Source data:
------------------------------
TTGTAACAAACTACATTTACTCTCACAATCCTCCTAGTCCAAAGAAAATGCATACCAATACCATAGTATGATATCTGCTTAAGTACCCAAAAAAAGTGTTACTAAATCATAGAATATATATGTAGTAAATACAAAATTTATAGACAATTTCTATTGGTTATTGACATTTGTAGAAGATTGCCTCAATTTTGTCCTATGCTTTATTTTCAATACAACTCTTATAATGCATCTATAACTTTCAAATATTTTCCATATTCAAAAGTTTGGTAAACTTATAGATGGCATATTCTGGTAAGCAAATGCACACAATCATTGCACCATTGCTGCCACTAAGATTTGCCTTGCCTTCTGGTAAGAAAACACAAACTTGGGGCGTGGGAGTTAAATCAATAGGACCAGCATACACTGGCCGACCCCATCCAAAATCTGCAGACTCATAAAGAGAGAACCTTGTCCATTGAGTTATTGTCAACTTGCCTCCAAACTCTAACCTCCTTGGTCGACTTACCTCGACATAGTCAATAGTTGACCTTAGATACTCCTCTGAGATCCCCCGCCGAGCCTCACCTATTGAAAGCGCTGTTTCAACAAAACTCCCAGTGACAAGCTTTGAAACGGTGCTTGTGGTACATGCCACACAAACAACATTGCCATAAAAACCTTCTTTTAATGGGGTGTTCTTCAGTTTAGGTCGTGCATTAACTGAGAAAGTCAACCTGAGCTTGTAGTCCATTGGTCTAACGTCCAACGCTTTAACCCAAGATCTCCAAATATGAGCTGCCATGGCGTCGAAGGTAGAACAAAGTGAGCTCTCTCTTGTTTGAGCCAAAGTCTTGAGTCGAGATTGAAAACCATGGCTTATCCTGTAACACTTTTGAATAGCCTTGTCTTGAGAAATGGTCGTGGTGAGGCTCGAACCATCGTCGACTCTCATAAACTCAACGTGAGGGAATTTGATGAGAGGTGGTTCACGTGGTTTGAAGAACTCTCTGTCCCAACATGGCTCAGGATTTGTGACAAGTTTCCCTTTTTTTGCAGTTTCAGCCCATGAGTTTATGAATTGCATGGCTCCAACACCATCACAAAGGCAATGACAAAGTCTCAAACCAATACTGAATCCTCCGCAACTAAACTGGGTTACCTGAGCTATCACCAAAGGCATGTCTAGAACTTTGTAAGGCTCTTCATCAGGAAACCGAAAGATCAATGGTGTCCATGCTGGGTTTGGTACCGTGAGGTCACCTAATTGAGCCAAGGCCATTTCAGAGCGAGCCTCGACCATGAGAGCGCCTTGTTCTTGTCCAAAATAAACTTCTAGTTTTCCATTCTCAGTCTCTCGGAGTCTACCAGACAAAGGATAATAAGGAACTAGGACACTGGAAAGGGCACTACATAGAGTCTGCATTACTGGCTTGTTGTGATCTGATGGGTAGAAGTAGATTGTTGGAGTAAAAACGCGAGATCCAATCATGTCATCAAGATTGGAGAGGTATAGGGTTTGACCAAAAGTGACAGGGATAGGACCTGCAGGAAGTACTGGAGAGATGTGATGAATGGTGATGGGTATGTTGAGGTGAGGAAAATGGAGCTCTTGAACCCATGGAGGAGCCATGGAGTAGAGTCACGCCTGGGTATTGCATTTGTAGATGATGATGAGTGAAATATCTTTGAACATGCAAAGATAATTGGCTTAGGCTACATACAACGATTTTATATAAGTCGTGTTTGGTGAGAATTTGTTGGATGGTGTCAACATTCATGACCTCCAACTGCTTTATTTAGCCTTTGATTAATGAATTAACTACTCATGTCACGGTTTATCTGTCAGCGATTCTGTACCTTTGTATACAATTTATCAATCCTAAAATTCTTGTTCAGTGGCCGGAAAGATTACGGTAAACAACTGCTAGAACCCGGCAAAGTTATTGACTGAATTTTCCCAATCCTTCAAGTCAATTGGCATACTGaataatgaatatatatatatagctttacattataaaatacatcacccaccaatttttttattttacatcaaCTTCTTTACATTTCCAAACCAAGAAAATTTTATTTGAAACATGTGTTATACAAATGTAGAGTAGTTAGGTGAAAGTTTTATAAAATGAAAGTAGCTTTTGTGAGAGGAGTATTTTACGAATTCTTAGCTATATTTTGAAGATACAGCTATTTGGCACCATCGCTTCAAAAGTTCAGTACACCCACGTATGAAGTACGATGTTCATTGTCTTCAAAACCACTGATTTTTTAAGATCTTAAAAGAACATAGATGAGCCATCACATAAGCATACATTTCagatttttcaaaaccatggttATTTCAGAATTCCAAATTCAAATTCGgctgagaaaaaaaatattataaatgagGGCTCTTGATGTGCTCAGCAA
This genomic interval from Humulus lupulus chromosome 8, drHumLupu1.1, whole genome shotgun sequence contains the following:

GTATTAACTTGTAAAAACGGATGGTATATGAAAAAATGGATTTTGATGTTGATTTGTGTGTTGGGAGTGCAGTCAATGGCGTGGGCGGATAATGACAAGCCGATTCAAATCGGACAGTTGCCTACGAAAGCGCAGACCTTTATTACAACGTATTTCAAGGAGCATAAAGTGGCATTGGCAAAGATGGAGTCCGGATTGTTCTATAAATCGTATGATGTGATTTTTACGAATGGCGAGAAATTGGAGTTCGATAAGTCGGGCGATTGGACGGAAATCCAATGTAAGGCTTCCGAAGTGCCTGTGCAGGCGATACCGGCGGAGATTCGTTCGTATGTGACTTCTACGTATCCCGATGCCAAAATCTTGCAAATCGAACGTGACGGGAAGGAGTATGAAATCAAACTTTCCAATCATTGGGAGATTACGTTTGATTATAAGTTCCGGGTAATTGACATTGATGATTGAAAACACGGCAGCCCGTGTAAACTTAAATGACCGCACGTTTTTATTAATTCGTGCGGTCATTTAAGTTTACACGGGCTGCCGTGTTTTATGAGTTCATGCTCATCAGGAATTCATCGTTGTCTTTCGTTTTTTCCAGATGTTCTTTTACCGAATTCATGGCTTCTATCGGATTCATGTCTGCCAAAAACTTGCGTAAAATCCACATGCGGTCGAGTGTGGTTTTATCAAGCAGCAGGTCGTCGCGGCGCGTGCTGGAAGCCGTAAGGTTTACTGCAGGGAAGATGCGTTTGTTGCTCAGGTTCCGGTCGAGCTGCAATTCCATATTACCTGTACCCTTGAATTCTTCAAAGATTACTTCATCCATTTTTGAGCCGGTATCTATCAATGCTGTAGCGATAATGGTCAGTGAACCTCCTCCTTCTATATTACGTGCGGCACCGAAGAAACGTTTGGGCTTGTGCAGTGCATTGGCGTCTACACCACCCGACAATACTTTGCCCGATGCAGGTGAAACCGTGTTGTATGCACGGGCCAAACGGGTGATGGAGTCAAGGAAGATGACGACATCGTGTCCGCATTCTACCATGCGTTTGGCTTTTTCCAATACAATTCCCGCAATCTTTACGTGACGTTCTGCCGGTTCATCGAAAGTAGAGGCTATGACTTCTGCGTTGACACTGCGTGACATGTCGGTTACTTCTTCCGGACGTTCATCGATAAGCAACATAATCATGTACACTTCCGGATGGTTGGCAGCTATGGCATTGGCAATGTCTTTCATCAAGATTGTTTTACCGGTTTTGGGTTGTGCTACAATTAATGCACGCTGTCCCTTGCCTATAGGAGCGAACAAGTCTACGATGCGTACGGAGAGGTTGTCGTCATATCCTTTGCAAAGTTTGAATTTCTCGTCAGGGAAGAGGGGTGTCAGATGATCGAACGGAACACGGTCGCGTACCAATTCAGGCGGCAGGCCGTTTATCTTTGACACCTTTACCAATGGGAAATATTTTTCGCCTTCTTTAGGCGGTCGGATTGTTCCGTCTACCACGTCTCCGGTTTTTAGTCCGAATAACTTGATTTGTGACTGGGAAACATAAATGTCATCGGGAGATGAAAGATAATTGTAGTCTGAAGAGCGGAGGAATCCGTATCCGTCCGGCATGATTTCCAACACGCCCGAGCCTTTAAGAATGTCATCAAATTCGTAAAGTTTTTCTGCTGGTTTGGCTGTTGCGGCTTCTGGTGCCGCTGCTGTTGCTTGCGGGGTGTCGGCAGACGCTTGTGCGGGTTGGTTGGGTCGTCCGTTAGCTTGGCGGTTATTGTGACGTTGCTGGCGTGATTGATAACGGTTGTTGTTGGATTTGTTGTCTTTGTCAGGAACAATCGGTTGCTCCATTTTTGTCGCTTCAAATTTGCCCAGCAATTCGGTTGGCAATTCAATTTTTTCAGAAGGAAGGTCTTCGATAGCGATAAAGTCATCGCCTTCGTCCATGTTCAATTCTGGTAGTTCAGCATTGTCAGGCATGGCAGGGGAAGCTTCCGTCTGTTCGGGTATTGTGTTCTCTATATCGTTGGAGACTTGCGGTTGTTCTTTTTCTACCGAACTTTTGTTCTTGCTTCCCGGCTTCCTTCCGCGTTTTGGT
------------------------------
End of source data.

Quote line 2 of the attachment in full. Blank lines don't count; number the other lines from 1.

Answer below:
This genomic interval from Humulus lupulus chromosome 8, drHumLupu1.1, whole genome shotgun sequence contains the following: